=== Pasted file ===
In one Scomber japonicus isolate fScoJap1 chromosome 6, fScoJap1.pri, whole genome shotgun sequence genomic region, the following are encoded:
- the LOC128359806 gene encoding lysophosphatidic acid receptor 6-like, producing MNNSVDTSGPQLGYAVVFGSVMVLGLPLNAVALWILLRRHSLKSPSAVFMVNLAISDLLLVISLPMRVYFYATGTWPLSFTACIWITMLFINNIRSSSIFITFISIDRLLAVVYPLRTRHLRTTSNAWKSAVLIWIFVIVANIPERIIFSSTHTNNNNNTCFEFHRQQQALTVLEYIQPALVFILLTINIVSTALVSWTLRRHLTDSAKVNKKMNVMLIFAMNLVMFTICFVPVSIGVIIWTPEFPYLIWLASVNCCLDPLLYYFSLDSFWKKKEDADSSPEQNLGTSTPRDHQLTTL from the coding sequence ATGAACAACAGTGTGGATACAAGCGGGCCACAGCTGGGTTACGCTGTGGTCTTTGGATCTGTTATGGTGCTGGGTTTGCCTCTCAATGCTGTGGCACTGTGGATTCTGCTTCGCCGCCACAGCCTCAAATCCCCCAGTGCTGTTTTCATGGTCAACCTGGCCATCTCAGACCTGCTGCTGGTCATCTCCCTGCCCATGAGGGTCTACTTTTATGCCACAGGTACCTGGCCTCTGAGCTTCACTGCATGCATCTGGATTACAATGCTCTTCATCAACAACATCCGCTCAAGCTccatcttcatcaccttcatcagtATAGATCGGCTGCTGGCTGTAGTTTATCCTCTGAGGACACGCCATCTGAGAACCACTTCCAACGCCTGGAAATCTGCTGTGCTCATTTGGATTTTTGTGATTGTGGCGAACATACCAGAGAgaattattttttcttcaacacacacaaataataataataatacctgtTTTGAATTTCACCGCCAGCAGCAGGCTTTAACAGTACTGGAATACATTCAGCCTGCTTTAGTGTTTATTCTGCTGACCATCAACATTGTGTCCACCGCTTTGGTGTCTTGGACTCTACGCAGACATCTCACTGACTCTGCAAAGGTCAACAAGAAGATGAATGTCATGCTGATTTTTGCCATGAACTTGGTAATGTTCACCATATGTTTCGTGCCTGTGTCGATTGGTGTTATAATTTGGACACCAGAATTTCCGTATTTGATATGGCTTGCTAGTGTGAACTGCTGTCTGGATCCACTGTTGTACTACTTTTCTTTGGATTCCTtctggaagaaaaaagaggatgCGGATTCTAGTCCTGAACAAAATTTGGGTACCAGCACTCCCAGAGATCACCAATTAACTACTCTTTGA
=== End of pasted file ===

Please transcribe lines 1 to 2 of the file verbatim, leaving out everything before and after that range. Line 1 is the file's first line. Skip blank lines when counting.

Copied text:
In one Scomber japonicus isolate fScoJap1 chromosome 6, fScoJap1.pri, whole genome shotgun sequence genomic region, the following are encoded:
- the LOC128359806 gene encoding lysophosphatidic acid receptor 6-like, producing MNNSVDTSGPQLGYAVVFGSVMVLGLPLNAVALWILLRRHSLKSPSAVFMVNLAISDLLLVISLPMRVYFYATGTWPLSFTACIWITMLFINNIRSSSIFITFISIDRLLAVVYPLRTRHLRTTSNAWKSAVLIWIFVIVANIPERIIFSSTHTNNNNNTCFEFHRQQQALTVLEYIQPALVFILLTINIVSTALVSWTLRRHLTDSAKVNKKMNVMLIFAMNLVMFTICFVPVSIGVIIWTPEFPYLIWLASVNCCLDPLLYYFSLDSFWKKKEDADSSPEQNLGTSTPRDHQLTTL from the coding sequence ATGAACAACAGTGTGGATACAAGCGGGCCACAGCTGGGTTACGCTGTGGTCTTTGGATCTGTTATGGTGCTGGGTTTGCCTCTCAATGCTGTGGCACTGTGGATTCTGCTTCGCCGCCACAGCCTCAAATCCCCCAGTGCTGTTTTCATGGTCAACCTGGCCATCTCAGACCTGCTGCTGGTCATCTCCCTGCCCATGAGGGTCTACTTTTATGCCACAGGTACCTGGCCTCTGAGCTTCACTGCATGCATCTGGATTACAATGCTCTTCATCAACAACATCCGCTCAAGCTccatcttcatcaccttcatcagtATAGATCGGCTGCTGGCTGTAGTTTATCCTCTGAGGACACGCCATCTGAGAACCACTTCCAACGCCTGGAAATCTGCTGTGCTCATTTGGATTTTTGTGATTGTGGCGAACATACCAGAGAgaattattttttcttcaacacacacaaataataataataatacctgtTTTGAATTTCACCGCCAGCAGCAGGCTTTAACAGTACTGGAATACATTCAGCCTGCTTTAGTGTTTATTCTGCTGACCATCAACATTGTGTCCACCGCTTTGGTGTCTTGGACTCTACGCAGACATCTCACTGACTCTGCAAAGGTCAACAAGAAGATGAATGTCATGCTGATTTTTGCCATGAACTTGGTAATGTTCACCATATGTTTCGTGCCTGTGTCGATTGGTGTTATAATTTGGACACCAGAATTTCCGTATTTGATATGGCTTGCTAGTGTGAACTGCTGTCTGGATCCACTGTTGTACTACTTTTCTTTGGATTCCTtctggaagaaaaaagaggatgCGGATTCTAGTCCTGAACAAAATTTGGGTACCAGCACTCCCAGAGATCACCAATTAACTACTCTTTGA